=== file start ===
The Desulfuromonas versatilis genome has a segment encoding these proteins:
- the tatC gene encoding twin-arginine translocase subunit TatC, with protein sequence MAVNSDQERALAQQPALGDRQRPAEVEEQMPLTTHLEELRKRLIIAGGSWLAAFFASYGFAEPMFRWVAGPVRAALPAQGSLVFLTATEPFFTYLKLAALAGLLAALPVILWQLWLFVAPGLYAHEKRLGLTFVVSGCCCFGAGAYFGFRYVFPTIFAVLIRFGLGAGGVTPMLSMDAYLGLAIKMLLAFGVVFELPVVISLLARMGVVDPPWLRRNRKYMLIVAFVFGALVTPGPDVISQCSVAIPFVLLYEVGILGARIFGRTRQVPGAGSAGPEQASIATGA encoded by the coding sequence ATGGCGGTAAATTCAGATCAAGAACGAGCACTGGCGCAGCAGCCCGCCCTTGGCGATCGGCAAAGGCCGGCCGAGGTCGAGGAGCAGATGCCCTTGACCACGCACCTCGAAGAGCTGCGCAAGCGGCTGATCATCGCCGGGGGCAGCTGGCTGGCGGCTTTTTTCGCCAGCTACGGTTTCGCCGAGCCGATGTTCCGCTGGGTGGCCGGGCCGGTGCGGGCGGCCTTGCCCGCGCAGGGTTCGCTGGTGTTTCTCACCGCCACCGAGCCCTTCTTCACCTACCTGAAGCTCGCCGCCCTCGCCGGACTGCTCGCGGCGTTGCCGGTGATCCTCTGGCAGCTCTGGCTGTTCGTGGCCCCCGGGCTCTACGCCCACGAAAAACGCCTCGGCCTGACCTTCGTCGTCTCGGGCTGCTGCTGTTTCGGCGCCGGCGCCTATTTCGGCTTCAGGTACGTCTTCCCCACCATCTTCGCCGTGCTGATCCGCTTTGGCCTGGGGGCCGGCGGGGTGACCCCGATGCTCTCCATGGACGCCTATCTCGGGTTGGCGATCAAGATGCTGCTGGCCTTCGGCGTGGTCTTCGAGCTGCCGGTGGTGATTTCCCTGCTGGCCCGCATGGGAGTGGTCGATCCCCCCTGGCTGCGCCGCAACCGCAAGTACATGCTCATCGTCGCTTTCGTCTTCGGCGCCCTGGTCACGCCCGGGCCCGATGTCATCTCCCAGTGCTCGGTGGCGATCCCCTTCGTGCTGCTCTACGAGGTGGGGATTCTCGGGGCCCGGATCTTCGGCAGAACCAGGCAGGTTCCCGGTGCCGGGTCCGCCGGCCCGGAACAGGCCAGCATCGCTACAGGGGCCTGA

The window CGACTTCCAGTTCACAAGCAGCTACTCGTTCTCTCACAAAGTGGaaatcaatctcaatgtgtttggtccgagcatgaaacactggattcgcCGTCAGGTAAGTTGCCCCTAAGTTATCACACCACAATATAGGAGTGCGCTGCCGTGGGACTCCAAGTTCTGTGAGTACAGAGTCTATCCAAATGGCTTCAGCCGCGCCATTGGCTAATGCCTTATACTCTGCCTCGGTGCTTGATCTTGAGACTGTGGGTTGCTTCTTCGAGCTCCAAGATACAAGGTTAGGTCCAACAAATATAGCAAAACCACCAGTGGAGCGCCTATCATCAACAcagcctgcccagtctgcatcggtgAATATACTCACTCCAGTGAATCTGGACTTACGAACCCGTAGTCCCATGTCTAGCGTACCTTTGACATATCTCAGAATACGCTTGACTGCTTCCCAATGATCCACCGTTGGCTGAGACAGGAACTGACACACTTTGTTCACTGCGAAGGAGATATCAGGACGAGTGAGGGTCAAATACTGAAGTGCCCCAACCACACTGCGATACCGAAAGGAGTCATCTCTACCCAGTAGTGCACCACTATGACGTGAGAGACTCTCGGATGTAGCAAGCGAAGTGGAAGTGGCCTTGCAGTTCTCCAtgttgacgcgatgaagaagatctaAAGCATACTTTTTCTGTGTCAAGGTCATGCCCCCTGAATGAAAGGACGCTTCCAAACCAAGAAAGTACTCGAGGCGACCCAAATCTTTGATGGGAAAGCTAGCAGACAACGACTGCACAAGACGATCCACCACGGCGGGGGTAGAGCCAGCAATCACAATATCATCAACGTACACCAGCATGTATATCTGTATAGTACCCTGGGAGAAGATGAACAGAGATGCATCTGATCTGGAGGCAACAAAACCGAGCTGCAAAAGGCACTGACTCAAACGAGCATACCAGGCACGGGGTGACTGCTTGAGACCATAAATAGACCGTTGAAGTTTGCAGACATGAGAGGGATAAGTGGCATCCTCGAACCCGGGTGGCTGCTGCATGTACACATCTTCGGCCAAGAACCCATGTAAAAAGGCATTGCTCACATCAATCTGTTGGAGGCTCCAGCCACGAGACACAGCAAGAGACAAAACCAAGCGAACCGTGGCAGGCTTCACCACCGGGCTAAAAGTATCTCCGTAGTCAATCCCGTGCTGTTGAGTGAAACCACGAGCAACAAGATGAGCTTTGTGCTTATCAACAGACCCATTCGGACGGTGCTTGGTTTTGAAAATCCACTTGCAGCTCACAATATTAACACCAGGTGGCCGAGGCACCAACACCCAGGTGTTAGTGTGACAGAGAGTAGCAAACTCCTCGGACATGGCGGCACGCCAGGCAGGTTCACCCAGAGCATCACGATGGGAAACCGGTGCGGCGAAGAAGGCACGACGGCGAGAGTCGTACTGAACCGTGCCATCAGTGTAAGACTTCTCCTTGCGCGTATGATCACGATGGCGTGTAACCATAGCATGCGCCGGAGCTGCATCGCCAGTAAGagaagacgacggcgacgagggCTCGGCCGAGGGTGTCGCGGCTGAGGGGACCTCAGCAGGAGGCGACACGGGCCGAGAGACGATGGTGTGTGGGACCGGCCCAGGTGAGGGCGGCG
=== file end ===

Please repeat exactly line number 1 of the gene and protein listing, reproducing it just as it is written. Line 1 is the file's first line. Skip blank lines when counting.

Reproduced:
The Desulfuromonas versatilis genome has a segment encoding these proteins: